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The (Big) State of Brazilian Journalism


Pitiful, how the Estado de S. Paulo metro daily has taken to the production of quasi-fake news of late, in the form of topical coverage of conference events produced by the newspaper itself for its various clients and then reported on as if objectively newsworthy.  Continue reading

Brazil | Clicktivism and the Impeachment Question


It is being reported widely here in  Brazil that turnout for this past weekend’s pro-impeachment demonstrations was markedly lower — by  200% or more in the most visible of urban congregations — than that of the March impeachment rallies, themselves inflated by fancy  camera angles from news photographers.

Some 500 marchers turned out to call for the downfall of the Rousas much asseff government in Salvador, Bahia, for example — an electoral redoubt of the Workers Party since the defeat of Carlismo — a sort of regional Brazilian version of Mexico’s PRI — in recent elections.

The Radar column of Veja magazine suggests that this lack of activism be weighed against what is treated as a significant volume of supporting «clicktivist» chatter on «the social networks» …

But beware the clicktivist fallacy: the notion that computer and network users represent a segment of the population proportional to support for a given proposition.

Factor in the digital divide, in other words.

For example, if 52% of the population uses the Internet, including mobile Internet — 103 million Brazilians — and 48% does not, how representative are half a million Internauts discussing impeachment for good or ill?

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Restoring the Media Latifundio: The Bitter End of Argentina’s 678


Sources | Carta Maior, Blue Bus (Brazil)

Restoring the media latifundio in Argentina: This is apparently one of the first priorities of the shock politics the new conservative administration intends to establish in Argentina over the next 100 days, along with other repressive measures in the areas of politics, economics and the administration of justice.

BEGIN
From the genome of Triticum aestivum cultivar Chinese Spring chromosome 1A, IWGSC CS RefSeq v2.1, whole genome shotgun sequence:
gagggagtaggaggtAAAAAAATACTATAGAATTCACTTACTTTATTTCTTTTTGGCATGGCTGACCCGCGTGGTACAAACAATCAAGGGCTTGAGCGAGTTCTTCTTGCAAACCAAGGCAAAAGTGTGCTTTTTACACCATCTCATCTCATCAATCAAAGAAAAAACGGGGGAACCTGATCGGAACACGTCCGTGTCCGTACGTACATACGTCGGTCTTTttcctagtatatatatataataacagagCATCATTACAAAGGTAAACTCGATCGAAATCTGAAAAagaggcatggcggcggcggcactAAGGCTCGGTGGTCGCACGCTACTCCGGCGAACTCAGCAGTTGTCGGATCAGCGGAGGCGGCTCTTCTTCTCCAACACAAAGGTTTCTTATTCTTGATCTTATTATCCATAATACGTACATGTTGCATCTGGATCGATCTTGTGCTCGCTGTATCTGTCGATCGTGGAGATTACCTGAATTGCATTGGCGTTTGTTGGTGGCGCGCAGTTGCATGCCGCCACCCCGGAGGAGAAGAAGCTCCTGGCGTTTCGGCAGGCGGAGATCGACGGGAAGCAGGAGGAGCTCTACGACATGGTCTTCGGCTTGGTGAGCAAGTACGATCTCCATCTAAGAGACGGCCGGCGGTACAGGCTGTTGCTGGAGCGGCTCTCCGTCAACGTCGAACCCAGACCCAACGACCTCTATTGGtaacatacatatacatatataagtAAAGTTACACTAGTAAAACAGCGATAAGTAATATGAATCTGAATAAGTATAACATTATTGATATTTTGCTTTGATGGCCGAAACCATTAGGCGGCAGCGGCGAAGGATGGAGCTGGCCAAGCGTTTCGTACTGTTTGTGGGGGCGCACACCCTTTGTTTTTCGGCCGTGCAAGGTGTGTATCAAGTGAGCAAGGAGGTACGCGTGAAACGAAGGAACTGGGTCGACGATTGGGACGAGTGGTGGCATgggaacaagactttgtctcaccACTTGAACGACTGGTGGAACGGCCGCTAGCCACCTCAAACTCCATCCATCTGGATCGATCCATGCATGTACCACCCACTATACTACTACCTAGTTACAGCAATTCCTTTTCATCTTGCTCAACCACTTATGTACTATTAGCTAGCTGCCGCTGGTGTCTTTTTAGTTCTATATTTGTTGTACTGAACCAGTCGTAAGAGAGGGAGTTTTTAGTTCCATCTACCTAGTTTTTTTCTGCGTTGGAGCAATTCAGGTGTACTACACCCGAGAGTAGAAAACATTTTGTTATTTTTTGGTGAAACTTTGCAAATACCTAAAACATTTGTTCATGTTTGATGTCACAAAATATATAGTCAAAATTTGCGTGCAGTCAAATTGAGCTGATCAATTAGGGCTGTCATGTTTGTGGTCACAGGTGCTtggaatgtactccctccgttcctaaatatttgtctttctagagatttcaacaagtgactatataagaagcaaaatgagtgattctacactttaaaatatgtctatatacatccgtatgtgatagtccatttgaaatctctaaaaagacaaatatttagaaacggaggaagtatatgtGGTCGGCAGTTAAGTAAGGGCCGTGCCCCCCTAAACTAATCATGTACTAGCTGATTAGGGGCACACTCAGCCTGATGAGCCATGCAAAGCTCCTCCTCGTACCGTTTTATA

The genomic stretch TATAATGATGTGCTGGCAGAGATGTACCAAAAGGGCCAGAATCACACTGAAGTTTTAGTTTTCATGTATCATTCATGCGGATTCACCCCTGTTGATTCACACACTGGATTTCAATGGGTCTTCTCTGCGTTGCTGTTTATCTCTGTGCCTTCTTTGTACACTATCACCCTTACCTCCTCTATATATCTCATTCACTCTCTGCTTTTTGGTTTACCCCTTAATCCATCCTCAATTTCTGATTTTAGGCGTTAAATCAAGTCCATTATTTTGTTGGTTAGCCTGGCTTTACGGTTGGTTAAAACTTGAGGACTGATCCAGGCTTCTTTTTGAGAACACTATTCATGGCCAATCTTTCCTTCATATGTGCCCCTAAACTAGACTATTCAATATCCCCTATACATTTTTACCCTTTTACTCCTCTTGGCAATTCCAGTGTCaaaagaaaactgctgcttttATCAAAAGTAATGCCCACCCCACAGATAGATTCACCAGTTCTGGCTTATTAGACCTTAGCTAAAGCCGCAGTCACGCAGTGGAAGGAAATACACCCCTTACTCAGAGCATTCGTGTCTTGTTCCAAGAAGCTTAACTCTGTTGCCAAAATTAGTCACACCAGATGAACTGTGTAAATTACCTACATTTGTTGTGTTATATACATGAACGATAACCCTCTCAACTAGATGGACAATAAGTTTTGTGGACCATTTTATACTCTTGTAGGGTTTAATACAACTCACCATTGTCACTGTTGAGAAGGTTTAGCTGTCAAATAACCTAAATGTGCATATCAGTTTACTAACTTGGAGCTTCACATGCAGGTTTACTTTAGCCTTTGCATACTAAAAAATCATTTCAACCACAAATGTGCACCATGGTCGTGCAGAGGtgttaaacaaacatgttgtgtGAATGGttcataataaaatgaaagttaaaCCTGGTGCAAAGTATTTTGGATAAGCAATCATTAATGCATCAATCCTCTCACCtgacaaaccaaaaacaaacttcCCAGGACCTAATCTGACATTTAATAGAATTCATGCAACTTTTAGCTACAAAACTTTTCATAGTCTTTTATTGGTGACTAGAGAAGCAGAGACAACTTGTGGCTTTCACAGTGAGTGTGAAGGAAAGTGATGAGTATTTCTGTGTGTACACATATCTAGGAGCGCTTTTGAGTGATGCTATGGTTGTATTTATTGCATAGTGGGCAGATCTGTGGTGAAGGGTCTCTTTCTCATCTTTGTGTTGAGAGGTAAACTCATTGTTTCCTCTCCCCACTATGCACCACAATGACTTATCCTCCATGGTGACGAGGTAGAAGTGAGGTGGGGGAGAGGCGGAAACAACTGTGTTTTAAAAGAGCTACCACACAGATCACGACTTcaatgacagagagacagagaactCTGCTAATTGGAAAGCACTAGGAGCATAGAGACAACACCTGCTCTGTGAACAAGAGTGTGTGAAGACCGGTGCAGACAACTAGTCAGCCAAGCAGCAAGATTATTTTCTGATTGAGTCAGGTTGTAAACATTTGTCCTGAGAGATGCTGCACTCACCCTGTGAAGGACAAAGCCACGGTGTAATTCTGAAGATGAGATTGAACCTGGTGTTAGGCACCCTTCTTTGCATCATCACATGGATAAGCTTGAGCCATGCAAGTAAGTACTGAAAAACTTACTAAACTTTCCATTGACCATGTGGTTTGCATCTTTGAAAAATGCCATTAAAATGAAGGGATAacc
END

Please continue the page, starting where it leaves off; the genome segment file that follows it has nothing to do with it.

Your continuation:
One of the first announcements of the government, even before the swearing in of Mauricio Macri … was that the television program 678, broadcast in prime time by state-owned TV Publica and competing with commercial media groups, would be discontinued.

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King Momo and the Car(nival) Wash


Viva o Zé Pereira,
Que a ninguém faz mal,
Viva a pagodeira,
Nos dias de Carnaval

As the annual revels get underway, the mighty Rooster of the Dawn, like most carnival societies, is not shy about lampooning its betters.

Bakhtin, after all, was right about the Carnivalesque and the four modalities of the WUD, or “world upside down.”

But not everyone is convinced. One the key figures in the Car Wash case is attempting — apparently successfully — to quash distribution of a mask depicting his face, exposing him to ridicule on national TV.

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PT | Sue You Too


Source:  PT (Brazilian political party)

The national president of the Workers’ Party,  Rui Falcão, announced today (February 11), that the party will sue former Petrobras manager Pedro Brausco, who accused the finance secretary of our party, João Vaccari Neto, of acting as a go-between in illegal fundraising for the party, without presenting any proof of this accusation.

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Mexico Stands Up to Its Globo | Conversa Afiada


I am not a big fan of the noisy Conversa Afiada –brainchild of TV Record reporter PHA — but I thank it for tipping me off to an important story from Mexico, as reported by the indomitable Carmen Aristegui, ex-CNN Español.

Regulatory agencies are attempting to rein in Televisa and its 75% lock on the Mexican broadcast media market.

Let me present an excerpt from the more technical treatment of the historic trust-busting, rule-changing decrees and resolutions, followed by an analysis by PHA, among whose virtues is an understanding of the parallels between Brazilian Globo and Mexican Televisa — both of them attempted stealers of elections — and of the activities of the Mexican magnate Carlos Slim in Brazil.